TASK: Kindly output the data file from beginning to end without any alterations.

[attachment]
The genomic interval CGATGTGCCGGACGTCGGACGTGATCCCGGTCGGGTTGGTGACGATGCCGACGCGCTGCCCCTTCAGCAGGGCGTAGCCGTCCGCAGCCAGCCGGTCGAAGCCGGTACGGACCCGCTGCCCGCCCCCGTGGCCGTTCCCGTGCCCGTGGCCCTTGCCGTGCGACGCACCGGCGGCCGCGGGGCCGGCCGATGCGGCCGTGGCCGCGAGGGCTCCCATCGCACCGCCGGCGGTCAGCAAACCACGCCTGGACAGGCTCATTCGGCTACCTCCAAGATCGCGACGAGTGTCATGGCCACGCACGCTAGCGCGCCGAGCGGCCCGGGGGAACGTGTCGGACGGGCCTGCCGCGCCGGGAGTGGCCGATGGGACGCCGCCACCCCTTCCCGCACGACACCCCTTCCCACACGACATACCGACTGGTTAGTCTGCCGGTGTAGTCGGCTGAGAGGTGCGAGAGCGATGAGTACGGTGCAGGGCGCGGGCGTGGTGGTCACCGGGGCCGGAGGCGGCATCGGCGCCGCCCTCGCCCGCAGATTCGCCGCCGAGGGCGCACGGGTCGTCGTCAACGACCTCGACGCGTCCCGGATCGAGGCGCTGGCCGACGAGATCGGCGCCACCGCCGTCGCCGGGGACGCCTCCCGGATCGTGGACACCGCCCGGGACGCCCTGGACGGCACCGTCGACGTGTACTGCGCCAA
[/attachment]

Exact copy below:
The genomic interval CGATGTGCCGGACGTCGGACGTGATCCCGGTCGGGTTGGTGACGATGCCGACGCGCTGCCCCTTCAGCAGGGCGTAGCCGTCCGCAGCCAGCCGGTCGAAGCCGGTACGGACCCGCTGCCCGCCCCCGTGGCCGTTCCCGTGCCCGTGGCCCTTGCCGTGCGACGCACCGGCGGCCGCGGGGCCGGCCGATGCGGCCGTGGCCGCGAGGGCTCCCATCGCACCGCCGGCGGTCAGCAAACCACGCCTGGACAGGCTCATTCGGCTACCTCCAAGATCGCGACGAGTGTCATGGCCACGCACGCTAGCGCGCCGAGCGGCCCGGGGGAACGTGTCGGACGGGCCTGCCGCGCCGGGAGTGGCCGATGGGACGCCGCCACCCCTTCCCGCACGACACCCCTTCCCACACGACATACCGACTGGTTAGTCTGCCGGTGTAGTCGGCTGAGAGGTGCGAGAGCGATGAGTACGGTGCAGGGCGCGGGCGTGGTGGTCACCGGGGCCGGAGGCGGCATCGGCGCCGCCCTCGCCCGCAGATTCGCCGCCGAGGGCGCACGGGTCGTCGTCAACGACCTCGACGCGTCCCGGATCGAGGCGCTGGCCGACGAGATCGGCGCCACCGCCGTCGCCGGGGACGCCTCCCGGATCGTGGACACCGCCCGGGACGCCCTGGACGGCACCGTCGACGTGTACTGCGCCAA